Wednesday, July 13, 2016

How Disc Brakes Work


Without a braking system, motor vehicles would be impractical for us to use. They help us stop our cars, maintain traction in emergency situations, and if you brake while in a turn, they help with that too. But many people may not understand how they work or what it takes to stop a 2,000 + lb. vehicle. In the following paragraphs, I will describe the basic components of a brake system, how it works, and how you can improve your braking system.

Although brake systems are highly engineered systems that are designed for safety and reliability, they are fairly easy to understand you know what the components are. There are two main types of brakes found on cars and trucks; disc brake systems and disc/drum brake combination systems. Older vehicles will have disc brakes on the front wheels and drum brakes in the back. Most modern vehicles have disc brakes at all four wheels, so I will be focusing primarily on that and will not cover drum brakes in this article.

The typical components of a disc brake system are: the pedal, the master cylinder, hard brake lines, soft brake lines, brake calipers, brake pads, and brake rotors. There can also be secondary or slave cylinders and Anti-Lock Braking (ABS) components too, but we'll forget about those for now. The brake pedal is obviously located inside the vehicle and the master cylinder is mounted to the firewall which is found under the hood. When you push the brake pedal, it leverages the master cylinder to push brake fluid through the brake lines. The brake lines are attached to the master cylinder and run to the brake calipers found at each wheel. The brake calipers contain anywhere from one to eight pistons in them. The brake fluid forces the pistons to compress the brake pads onto the brake disc. The brake rotor, AKA brake disc, is attached to the hub which is attached to the axle. So the brake pads compress onto the rotors and create lots of friction, which in turn slows you down.

Is your vehicle no longer stopping like it used to? Got the need for speed and want to make sure you can stop as fast as you go? Do you now have the need to tow heavy payloads with your truck? Here are some tips to improve brake feel, response, and stopping distance.

Brake feel can be defined as the feedback the brake system gives to the driver. That feel is delivered through the pedal. The biggest things you can do to improve feedback from the brake pedal is better brake fluid and stainless steel brake lines. All cars sold in the US must have DOT 3 brake fluid; this is the standard off-the-shelf fluid and the rating DOT3 requires that a threshold boiling point to be met. If brake fluid boils, your brakes won't work. For most applications, DOT3 is safe and it is recommended for the average driver. If you like spirited drives, participate in road racing, or just want better pedal feel, try using a DOT4 approved brake fluid. It should give you a firmer pedal and higher performance, but be careful because DOT4 needs to be changed more frequently than DOT3, which translates into higher vehicle maintenance costs. You can also install stainless steel brake lines, which don't flex as much as the rubber ones that come standard on most vehicles. The reduction in brakeline flex means improved brake feel. Another good option to improve brake feel is a master cylinder brace, which further reduces flex in the brake system.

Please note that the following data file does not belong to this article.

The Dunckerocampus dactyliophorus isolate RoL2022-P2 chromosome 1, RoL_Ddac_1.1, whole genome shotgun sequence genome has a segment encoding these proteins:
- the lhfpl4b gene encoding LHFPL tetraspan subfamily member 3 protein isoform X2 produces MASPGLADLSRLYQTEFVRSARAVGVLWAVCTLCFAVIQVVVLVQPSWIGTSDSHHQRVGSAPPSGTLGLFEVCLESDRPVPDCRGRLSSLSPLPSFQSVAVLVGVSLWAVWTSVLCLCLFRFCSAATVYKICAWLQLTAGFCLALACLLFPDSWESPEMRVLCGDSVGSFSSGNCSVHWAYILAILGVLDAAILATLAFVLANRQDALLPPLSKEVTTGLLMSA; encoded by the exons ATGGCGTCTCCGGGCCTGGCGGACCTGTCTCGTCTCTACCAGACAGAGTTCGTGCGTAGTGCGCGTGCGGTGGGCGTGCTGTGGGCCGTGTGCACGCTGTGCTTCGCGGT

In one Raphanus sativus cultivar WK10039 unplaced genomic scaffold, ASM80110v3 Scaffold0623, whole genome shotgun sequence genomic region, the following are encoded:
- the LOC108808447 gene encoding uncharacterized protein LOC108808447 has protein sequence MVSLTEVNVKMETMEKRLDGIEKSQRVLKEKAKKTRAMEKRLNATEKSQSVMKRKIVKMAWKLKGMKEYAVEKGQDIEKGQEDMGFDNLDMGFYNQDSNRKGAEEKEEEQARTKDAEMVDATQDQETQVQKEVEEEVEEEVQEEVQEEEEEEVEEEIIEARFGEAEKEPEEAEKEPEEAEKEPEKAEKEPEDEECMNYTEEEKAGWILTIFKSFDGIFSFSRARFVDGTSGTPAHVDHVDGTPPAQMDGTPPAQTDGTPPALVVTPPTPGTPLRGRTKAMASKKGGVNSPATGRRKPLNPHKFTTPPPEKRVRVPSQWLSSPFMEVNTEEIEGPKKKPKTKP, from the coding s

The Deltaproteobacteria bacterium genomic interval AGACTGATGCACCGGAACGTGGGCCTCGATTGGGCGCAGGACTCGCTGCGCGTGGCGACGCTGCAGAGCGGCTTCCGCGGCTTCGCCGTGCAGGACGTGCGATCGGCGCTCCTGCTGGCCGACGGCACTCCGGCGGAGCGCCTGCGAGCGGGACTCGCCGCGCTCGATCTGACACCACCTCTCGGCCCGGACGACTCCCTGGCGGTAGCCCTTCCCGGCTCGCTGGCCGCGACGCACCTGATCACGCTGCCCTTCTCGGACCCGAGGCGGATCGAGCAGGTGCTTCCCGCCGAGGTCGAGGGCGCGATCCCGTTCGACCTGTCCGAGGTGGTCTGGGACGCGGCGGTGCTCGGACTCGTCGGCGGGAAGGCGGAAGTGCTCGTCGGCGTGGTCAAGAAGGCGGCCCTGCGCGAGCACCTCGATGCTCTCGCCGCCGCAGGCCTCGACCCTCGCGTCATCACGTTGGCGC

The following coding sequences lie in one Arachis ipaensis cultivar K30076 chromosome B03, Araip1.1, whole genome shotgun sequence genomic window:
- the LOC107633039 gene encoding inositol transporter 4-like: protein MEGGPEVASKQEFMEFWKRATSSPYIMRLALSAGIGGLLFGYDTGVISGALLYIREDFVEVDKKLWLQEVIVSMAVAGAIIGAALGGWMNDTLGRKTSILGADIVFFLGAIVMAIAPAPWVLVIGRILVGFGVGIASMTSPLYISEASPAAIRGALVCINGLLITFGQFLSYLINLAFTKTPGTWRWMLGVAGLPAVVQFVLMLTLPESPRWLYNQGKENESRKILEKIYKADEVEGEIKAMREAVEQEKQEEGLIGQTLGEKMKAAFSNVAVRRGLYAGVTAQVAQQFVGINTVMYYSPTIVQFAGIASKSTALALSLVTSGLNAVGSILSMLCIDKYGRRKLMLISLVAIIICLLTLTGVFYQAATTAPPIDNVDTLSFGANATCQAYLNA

Brake response is primarily affected by the brake pads and rotors. Some brake pads have more "bite" than others; the ones that bite faster respond better, but they can be difficult to live with in everyday life. Performance pads are a good option for improving response, especially if the pads need to be replaced anyway. New brake rotors can also improve the response you get when you hit the pedal, but not as much as performance brake pads will. Where rotors will really make a difference is when you are descending a mountain road and are on the brakes frequently. New rotors can make your brake pads perform at their best for sustained periods of time due to better cooling and out-gassing technologies.

It is important to realize that brake feel and response have almost nothing to do with your stopping distance. Getting new brake pads, rotors, lines, and fluid can make the driver feel better and will make a vehicle stop safer, but it will do very little to help you stop faster. If you want to shorten your stopping distance, the only way to really achieve that is with a big brake kit. A big brake kit includes larger diameter rotors, upgraded calipers, and new brake pads. The larger diameter rotors are the key component here because they give the brake system more leverage to stop the wheels. Big brake kits can be expensive and usually require larger wheels to accommodate the larger brakes, but if shorter stopping distances are your goal, it is worth the time and investment. I know this is a lot of information to consume, but there is one last thing you want to think about. Your tires are what really slows your car and how much grip they have is a big factor in how quickly you stop.



Article Source: http://EzineArticles.com/1212013

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